All the Money in the World focuses on fifteen-year-old Penny and her struggle to remain true to herself following a life-changing event. Penny lives in a small, damp flat, a modern-day tenement in a once grand house that has seen better days. Struggling to cope with the grind of consistent poverty, bullied at school because of her socio-economic status, Penny wishes for more. And that wish comes true when a new friendship and a huge sum of money suddenly enter her life.
This is a timely story for readers of all ages, especially in a country facing an ongoing housing crisis, where the right to a home can no longer be taken for granted. Penny is a wonderful character, flawed and fallible but wonderfully empathetic, and inspiring in her resilience.
While there is a moral at the heart of the story – who you is what matters, not what you have or don’t have – the author never falls into the trap of preaching to her readers, offering instead and realistic and resonant account of what happens when a teenager’s dreams seem to come true. Compelling and extremely readable, this new story from an already accomplished author will stay with the reader long after the last page is read.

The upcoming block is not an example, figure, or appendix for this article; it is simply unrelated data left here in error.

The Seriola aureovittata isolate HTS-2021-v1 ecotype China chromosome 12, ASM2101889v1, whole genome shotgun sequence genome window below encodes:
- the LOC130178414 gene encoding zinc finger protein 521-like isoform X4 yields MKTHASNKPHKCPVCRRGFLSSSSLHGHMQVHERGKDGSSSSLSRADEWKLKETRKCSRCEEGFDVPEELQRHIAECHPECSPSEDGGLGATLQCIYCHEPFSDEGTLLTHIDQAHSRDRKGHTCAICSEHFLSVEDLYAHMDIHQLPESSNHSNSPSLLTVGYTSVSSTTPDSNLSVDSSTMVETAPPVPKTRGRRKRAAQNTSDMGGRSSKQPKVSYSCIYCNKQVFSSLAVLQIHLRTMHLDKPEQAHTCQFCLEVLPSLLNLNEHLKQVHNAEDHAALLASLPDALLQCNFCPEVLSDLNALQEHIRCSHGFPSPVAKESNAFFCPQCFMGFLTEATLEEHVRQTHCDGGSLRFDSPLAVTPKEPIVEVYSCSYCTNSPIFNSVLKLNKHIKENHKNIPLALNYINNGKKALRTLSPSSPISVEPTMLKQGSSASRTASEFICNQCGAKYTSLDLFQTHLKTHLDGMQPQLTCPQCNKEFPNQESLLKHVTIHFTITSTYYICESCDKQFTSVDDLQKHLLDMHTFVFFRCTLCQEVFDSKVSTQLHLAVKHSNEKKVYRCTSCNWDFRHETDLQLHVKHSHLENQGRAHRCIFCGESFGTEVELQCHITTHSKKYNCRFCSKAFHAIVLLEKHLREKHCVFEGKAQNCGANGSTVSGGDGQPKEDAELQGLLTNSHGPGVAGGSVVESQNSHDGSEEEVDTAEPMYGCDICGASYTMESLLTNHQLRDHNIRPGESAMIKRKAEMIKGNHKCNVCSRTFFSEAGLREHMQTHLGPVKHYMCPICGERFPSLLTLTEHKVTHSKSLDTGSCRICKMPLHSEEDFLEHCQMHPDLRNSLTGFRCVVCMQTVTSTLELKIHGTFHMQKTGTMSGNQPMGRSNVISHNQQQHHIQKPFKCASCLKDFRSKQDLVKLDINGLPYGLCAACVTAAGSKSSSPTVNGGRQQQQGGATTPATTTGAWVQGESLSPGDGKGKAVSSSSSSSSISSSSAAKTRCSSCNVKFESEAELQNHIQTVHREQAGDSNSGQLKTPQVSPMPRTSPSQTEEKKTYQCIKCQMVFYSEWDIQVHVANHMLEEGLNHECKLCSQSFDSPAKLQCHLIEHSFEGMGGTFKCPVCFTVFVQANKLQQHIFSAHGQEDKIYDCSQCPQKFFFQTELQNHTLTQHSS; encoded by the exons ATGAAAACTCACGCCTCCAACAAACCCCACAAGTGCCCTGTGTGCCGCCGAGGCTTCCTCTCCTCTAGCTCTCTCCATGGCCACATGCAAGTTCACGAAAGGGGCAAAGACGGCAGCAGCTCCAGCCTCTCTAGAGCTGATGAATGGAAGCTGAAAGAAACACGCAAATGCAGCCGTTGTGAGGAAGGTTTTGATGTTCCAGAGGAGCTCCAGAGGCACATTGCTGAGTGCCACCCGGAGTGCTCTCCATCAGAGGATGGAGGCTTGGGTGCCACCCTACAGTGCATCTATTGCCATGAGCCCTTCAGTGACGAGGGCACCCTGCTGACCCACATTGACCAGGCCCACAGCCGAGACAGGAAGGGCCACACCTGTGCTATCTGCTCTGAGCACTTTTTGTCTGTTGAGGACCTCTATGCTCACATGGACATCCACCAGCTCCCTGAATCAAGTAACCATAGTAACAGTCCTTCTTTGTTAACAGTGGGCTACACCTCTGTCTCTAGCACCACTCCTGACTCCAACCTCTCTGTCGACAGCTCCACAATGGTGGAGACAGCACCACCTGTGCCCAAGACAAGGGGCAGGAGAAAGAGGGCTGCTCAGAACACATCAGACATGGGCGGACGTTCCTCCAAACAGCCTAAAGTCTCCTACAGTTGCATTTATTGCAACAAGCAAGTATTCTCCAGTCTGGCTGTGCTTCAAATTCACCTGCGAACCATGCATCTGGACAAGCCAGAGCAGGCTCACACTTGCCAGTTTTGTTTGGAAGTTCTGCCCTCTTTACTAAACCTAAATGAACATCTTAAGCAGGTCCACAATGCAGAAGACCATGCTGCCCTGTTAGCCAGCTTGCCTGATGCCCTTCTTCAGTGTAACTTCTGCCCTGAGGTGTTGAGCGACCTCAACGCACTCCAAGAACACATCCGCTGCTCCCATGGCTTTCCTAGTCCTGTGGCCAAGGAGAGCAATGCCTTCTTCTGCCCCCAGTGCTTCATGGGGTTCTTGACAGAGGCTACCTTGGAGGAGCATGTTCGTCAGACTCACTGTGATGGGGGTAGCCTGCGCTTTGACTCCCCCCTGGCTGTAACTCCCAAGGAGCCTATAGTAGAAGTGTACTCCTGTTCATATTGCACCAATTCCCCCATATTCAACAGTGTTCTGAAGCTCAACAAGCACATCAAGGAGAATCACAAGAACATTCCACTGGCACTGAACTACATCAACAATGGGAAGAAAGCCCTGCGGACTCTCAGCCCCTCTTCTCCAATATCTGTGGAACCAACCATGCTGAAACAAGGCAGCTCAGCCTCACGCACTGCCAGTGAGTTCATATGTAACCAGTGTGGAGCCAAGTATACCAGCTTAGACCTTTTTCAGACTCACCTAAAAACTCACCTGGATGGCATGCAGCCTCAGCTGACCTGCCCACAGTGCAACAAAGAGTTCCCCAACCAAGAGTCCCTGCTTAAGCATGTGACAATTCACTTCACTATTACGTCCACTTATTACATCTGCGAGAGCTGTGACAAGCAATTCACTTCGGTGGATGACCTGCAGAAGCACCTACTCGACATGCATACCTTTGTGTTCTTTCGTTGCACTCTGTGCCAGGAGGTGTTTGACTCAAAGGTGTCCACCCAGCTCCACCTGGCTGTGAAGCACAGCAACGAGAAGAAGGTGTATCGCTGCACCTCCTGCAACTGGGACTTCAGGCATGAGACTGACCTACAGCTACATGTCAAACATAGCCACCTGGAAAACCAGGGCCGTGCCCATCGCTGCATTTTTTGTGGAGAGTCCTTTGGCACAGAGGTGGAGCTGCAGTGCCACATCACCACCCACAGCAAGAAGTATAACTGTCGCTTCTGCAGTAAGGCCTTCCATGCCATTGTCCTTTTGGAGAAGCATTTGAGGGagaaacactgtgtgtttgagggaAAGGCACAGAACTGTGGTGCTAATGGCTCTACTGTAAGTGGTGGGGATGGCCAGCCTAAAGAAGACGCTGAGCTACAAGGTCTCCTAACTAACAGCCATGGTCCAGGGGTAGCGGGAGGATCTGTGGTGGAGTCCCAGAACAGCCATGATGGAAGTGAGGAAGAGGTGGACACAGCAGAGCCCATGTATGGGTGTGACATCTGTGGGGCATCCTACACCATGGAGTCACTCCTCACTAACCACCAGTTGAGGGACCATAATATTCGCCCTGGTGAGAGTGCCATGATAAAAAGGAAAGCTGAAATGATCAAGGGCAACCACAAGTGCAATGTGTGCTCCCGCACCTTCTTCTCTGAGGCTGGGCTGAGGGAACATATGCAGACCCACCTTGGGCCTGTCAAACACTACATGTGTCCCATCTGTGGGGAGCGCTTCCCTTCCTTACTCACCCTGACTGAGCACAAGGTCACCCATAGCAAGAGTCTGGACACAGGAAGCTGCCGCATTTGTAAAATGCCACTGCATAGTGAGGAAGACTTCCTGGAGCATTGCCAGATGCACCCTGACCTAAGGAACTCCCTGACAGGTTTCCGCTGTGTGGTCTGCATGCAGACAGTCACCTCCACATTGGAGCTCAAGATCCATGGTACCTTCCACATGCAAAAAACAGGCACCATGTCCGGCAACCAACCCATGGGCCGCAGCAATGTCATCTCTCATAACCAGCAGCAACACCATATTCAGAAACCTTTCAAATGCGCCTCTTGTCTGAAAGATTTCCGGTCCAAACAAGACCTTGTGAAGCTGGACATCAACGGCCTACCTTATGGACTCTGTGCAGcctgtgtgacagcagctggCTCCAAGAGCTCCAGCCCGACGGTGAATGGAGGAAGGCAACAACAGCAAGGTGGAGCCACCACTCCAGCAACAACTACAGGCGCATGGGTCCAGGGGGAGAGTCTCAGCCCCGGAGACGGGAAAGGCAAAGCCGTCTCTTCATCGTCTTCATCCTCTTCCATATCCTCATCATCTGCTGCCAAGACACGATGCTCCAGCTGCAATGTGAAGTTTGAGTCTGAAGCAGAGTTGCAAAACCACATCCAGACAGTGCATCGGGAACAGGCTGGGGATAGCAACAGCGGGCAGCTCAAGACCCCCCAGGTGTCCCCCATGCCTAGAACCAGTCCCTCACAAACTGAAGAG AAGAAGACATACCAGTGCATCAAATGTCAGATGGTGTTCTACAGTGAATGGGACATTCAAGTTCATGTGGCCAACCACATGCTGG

About the book
One day you’re broke. The next, you have all the money in the world. What would you do? A gripping, timely story about cold, hard cash and little white lies for fans of Jenny Valentine, Siobhan Dowd and Lara Williamson.
Fifteen-year-old Penny longs for something better. Better than a small, damp flat. Better than her bullying classmates and uninterested teachers. Better than misery and poverty day in day out.
An unlikely friendship and a huge sum of money promise a whole lot of new chances for Penny, and she realises that not only can she change her life, she can change herself .
But at what cost?
Perfect for readers of 10+.
‘If you have a child between the ages of 9 and 13, and they’re not reading Sarah Moore Fitzgerald’s work, you’re missing a trick. Her latest book is laced with her trademark compassion and kindness, as well as being a cracking good read on privilege, wealth and identity. Not to be missed.’ Louise O’Neill, Irish Examiner